Soon all the pulpits of England echo the official account. Between 1606 and 1859 the Fifth is remembered in an annual service of thanksgiving in every Anglican church when ‘Guys’ are burned in a celebration known as “Bonfire Night”, writes James Sharpe in Remember, Remember: A Cultural History of Guy Fawkes Day. Until 1959, it was against the law in Britain not to celebrate Guy Fawkes Day. Celebrate, because from the beginning the public was giving thanks that the realm was saved and the treasonous conspirators dispatched. For centuries effigies of Fawkes were burned. The palace version becomes historical truth for humankind including me – duped again! – for most of our lives.

Was it Really a False Flag Event?

The real plot, according to some historians, was royally successful: to invent a pretext for war with Spain and an excuse to persecute the Catholics which immediately followed. This fraud was the foundation of the British empire.

Guy Fawkes, the most infamous fall guy, is third from the right. Percy, center, was a double agent instigating the plot for the royal chancellor Lord Cecil.

Even now, few understand that plot: Guy was no fox but a dupe ensnared by the chief minister himself in a madcap scheme to blow up King and Parliament. The real plot was royally successful: to invent a pretext for war with Spain and an excuse to persecute the Catholics which immediately followed. This fraud was the foundation of the British empire. (More on Guy Fawkes: pp. 68-70 of 9/11 Synthetic Terror: Made in USA)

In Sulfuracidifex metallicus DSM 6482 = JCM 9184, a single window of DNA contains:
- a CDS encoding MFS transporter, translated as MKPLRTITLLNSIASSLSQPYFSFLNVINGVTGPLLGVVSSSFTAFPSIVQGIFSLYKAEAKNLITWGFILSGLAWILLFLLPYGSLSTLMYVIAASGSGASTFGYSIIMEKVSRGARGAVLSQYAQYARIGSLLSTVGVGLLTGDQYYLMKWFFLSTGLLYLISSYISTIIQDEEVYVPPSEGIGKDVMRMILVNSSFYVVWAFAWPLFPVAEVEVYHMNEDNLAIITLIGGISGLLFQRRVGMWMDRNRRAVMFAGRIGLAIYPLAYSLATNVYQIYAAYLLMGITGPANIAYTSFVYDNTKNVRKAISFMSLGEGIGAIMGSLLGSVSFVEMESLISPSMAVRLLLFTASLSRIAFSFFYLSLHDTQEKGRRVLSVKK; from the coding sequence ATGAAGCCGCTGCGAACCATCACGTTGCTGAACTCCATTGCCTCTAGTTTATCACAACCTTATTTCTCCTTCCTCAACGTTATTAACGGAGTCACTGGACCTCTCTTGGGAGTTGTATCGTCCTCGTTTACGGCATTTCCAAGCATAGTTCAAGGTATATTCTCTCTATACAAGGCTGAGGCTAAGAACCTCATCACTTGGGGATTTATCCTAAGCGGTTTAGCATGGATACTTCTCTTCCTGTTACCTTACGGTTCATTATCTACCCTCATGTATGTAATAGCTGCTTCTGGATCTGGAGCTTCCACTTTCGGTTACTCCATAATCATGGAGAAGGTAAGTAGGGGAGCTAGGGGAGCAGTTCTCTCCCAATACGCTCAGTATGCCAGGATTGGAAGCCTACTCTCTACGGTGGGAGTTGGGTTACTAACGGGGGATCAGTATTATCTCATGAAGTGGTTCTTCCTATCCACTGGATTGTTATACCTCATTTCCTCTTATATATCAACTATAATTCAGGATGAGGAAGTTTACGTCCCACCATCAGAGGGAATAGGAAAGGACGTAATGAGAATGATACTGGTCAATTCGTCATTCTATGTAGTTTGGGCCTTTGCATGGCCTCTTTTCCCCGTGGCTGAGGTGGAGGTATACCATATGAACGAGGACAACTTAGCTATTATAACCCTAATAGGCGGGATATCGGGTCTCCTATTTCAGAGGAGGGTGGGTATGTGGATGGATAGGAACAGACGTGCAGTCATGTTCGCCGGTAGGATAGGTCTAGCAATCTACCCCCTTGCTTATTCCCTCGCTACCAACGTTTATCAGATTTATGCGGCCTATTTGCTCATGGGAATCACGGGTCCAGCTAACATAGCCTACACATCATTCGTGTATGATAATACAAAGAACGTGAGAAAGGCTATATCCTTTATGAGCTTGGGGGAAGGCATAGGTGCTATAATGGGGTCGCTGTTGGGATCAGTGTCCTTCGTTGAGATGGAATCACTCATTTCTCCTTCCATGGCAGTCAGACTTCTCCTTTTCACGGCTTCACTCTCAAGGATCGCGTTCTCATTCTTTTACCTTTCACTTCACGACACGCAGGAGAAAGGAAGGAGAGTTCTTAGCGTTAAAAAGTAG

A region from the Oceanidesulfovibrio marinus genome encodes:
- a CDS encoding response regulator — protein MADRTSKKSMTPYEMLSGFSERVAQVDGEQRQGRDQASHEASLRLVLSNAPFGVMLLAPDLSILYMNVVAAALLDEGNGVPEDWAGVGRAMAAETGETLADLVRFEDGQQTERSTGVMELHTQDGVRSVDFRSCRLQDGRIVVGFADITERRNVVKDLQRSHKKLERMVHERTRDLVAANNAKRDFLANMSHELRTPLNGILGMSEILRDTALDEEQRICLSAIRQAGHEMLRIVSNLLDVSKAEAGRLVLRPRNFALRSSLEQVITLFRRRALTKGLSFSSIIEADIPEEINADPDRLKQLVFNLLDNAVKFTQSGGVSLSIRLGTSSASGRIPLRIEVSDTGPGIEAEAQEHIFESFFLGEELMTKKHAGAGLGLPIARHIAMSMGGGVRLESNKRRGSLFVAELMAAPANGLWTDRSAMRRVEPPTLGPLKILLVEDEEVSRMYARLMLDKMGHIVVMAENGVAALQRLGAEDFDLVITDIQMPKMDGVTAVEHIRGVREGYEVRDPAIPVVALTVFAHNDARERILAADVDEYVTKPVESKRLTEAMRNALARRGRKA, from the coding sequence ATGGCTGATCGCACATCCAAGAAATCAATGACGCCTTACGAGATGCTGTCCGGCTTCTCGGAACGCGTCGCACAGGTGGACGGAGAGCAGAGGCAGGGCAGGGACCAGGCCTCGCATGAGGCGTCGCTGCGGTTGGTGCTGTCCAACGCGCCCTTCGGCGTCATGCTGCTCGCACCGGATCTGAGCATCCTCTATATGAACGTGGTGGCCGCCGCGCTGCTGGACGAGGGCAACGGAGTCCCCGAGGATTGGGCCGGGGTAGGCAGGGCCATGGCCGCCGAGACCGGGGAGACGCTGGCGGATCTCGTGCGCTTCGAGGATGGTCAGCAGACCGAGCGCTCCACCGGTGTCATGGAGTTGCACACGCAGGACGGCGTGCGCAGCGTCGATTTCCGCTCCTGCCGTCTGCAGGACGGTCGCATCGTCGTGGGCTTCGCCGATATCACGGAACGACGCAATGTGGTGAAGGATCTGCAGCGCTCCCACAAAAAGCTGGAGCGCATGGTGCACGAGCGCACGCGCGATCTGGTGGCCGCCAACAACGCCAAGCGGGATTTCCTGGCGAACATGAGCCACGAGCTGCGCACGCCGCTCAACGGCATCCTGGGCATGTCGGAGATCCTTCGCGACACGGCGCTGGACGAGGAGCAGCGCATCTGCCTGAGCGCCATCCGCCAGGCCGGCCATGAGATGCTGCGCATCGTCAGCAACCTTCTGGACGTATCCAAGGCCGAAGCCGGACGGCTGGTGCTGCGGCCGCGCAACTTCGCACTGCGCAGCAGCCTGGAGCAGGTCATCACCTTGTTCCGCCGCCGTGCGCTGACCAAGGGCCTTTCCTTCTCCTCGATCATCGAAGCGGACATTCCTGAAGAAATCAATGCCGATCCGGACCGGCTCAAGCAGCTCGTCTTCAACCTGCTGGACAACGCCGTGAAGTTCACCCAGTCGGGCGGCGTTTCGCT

In 1605 James I Stuart, a Protestant who united in his person the crowns of Scotland and England for the first time and who ordered the translation of the Christian Bible that now bears his name, was considering a policy of accommodation with the Spanish Empire, the leading Catholic power. James was also considering some measures of toleration for Catholics in England, where the majority of the landed gentry in the north of the country was still loyal to Rome. An influential group in London, backed by Venetian intelligence from abroad, wanted to push James I into a confrontation with the Spanish Empire, from which they hoped among other things to extract great personal profit. They also thought it was politically vital to keep persecuting the Roman Catholics. Chief among the war party was the royal chancellor, roughly equivalent to prime minister, who was Lord Robert Cecil, the Earl of Salisbury. Cecil set out to sway James I to adopt his policy, by means of terrorism.